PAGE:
The radiant, rough-stemmed sunflower never tries to imitate the stately lily’s fragile loveliness. It wastes none of its time longing to be the glowing, velvet rose; yet no drop of bitterness hinders its message of joyous vitality as it nods its golden face in sun and rain. The lily breathes its pure, serene message to those whose need it fills, and all are clothed upon, to express an idea of divine Mind. “They toil not, neither do they spin,” to express the “beauty of holiness.” Behind toil and drudgery is fear, fear of the morrow, fear of old age, fear of a rainy day. This is a false law, which ever tries to oppose the revelation of Spirit, and would hinder dominion. There is no fear, no emulation, no false pride, in the Father’s business. Stately lily and wayside flower each, in its own place, joyfully declares the allness of God.

Whatever our work, it should never be for personal achievement, but to reflect the activity of divine Mind. As we thus identify our work and link it in our thought with the activity of that Mind which is expressed in the spiritual universe, we learn that in doing our part of it we can no more be hampered by lack than the stars in their shining. There is no daily duty, however humble, which may not be linked to this action of the universe, as we learn to think spiritually. This gives to our work order, serenity, and dignity, and must bring to us a just compensation.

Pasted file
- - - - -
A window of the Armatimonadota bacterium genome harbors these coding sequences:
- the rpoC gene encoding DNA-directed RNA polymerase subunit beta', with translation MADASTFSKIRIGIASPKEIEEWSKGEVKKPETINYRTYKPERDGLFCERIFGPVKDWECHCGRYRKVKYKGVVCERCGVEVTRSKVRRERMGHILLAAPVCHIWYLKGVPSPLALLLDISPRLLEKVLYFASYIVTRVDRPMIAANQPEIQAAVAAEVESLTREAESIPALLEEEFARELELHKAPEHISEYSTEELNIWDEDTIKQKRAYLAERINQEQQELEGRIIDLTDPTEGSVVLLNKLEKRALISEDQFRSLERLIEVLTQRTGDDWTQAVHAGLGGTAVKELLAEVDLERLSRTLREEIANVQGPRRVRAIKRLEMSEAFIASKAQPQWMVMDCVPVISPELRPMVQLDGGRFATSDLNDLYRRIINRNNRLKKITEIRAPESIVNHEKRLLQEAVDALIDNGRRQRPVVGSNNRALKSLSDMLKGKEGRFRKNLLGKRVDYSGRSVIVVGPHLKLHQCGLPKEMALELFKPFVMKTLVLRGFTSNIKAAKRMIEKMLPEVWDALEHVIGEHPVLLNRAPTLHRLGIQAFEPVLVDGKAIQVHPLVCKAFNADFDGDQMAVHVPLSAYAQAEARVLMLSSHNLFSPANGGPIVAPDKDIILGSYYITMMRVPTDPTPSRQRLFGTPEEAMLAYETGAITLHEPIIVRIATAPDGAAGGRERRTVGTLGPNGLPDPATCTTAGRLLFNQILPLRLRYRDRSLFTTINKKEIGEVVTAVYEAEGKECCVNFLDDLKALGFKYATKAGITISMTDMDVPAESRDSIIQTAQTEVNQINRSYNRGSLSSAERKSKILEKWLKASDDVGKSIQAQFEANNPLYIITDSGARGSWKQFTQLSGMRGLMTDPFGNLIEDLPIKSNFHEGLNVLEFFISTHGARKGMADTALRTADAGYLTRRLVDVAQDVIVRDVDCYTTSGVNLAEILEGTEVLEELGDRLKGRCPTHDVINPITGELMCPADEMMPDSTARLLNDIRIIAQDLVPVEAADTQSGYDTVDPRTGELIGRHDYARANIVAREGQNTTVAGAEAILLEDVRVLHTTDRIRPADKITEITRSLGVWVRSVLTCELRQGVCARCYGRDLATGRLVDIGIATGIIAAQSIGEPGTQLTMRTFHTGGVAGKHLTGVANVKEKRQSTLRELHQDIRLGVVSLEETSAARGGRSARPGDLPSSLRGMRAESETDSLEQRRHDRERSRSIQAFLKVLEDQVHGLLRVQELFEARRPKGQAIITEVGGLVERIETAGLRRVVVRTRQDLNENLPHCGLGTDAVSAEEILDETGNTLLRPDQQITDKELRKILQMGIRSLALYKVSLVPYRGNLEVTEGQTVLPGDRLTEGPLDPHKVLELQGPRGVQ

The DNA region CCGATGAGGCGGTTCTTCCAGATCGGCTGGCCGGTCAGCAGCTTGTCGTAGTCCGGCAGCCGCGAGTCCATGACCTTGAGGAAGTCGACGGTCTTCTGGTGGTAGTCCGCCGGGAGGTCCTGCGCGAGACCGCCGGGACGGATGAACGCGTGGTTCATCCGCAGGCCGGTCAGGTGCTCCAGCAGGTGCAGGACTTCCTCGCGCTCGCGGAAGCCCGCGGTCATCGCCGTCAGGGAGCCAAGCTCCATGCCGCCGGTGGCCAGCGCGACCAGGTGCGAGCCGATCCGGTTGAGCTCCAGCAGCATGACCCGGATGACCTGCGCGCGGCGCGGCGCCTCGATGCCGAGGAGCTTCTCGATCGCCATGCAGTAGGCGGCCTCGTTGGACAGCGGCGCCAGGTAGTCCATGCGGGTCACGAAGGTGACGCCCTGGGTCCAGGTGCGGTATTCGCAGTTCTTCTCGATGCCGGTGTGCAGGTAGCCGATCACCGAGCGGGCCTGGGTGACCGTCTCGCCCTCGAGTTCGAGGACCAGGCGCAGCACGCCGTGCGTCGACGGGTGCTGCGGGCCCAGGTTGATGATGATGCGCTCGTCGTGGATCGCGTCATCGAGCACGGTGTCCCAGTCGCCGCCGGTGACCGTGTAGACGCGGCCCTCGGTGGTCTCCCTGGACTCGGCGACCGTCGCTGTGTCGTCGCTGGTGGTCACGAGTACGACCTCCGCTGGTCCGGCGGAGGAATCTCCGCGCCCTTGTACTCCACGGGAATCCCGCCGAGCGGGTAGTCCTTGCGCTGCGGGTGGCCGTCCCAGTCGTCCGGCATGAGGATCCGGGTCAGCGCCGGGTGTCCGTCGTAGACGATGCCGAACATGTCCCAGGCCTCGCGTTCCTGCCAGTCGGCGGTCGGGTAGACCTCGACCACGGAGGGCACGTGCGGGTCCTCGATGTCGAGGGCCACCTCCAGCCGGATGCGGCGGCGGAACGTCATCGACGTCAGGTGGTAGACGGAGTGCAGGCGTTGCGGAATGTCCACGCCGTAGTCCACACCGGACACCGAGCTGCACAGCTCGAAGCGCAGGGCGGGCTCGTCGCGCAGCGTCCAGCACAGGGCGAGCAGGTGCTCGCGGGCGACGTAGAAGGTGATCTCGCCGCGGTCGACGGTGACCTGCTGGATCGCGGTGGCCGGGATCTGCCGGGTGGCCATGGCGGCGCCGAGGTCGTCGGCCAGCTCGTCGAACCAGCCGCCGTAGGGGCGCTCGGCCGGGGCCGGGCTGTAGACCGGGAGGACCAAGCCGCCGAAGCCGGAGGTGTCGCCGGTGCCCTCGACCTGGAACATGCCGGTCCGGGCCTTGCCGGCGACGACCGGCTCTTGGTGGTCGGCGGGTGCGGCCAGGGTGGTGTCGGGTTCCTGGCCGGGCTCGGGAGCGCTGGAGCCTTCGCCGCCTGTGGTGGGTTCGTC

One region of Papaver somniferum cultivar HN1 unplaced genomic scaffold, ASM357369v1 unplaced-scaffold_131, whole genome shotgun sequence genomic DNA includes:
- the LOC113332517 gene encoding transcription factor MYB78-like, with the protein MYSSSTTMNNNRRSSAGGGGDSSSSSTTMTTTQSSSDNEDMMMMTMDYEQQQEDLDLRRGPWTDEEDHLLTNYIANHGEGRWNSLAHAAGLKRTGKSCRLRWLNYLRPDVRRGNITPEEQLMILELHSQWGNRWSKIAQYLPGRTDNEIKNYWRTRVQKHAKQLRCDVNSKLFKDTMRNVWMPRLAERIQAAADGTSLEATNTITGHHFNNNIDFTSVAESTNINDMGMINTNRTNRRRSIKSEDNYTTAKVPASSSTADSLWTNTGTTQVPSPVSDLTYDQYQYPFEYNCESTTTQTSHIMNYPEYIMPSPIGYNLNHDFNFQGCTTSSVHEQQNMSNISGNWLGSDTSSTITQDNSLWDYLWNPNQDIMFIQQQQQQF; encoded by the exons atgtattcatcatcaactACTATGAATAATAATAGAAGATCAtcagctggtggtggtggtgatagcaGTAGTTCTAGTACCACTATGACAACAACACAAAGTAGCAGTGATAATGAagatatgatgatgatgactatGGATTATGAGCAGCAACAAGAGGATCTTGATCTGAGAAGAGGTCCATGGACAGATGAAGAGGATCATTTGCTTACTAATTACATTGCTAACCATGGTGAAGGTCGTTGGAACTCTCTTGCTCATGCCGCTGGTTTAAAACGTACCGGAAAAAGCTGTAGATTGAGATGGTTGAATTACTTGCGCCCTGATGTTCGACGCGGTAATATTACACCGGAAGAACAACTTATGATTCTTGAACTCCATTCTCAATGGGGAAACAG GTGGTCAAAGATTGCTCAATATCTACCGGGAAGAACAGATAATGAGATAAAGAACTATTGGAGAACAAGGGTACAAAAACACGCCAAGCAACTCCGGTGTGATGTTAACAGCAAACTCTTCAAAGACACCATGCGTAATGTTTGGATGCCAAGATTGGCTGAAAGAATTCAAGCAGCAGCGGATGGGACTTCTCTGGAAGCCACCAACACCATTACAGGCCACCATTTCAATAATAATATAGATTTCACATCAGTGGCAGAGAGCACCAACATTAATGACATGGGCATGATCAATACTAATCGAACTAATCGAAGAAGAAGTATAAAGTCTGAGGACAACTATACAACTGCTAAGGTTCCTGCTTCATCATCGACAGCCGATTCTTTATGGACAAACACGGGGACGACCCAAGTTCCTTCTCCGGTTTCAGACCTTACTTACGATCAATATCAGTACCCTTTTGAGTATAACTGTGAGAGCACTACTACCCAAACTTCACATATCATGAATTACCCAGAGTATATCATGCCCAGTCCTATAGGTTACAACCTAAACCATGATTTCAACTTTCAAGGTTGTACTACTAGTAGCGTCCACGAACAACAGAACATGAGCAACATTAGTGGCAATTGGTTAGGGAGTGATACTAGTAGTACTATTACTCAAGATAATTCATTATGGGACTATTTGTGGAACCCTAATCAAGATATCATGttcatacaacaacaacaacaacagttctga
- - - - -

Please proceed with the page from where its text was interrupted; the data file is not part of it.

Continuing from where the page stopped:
In this demonstration of God’s supply there is no phenomenal rise out of bondage but a steady growth, as we reverently lay hold of these spiritual facts of existence. This increased knowledge of spiritual fact seems more wonderful than any miraculous change in our circumstances. Whether the belief which trespasses on our freedom be of poverty or pain, we are to that extent in the land of bondage, and no amount of self-pity will ever show us the way out. There is only one way out, and that way is spiritual, not material. It is the way of honesty and obedience. Truth’s trumpet call rings down the ages: “I am the Lord thy God, which have brought thee out of the land of Egypt, out of the house of bondage. Thou shalt have no other gods before me.” Christian Science is unfolding to us daily the meaning of these words, and their practical application to everyday living. These words are no longer a doctrinal platform, but a radiant light that shows us the way. The way that has been revealed to us in this age has made new paths for our feet to tread in, because it has revealed God as Principle, Mind. This has made obedience to divine Mind a question of right thinking. This clear-sighted thinking, applied to whatever it is which seems to separate us from good, must bring us the answer to our problem, must bring us dominion, if we are honest enough to find out and reject that which in our own thought is poverty-stricken.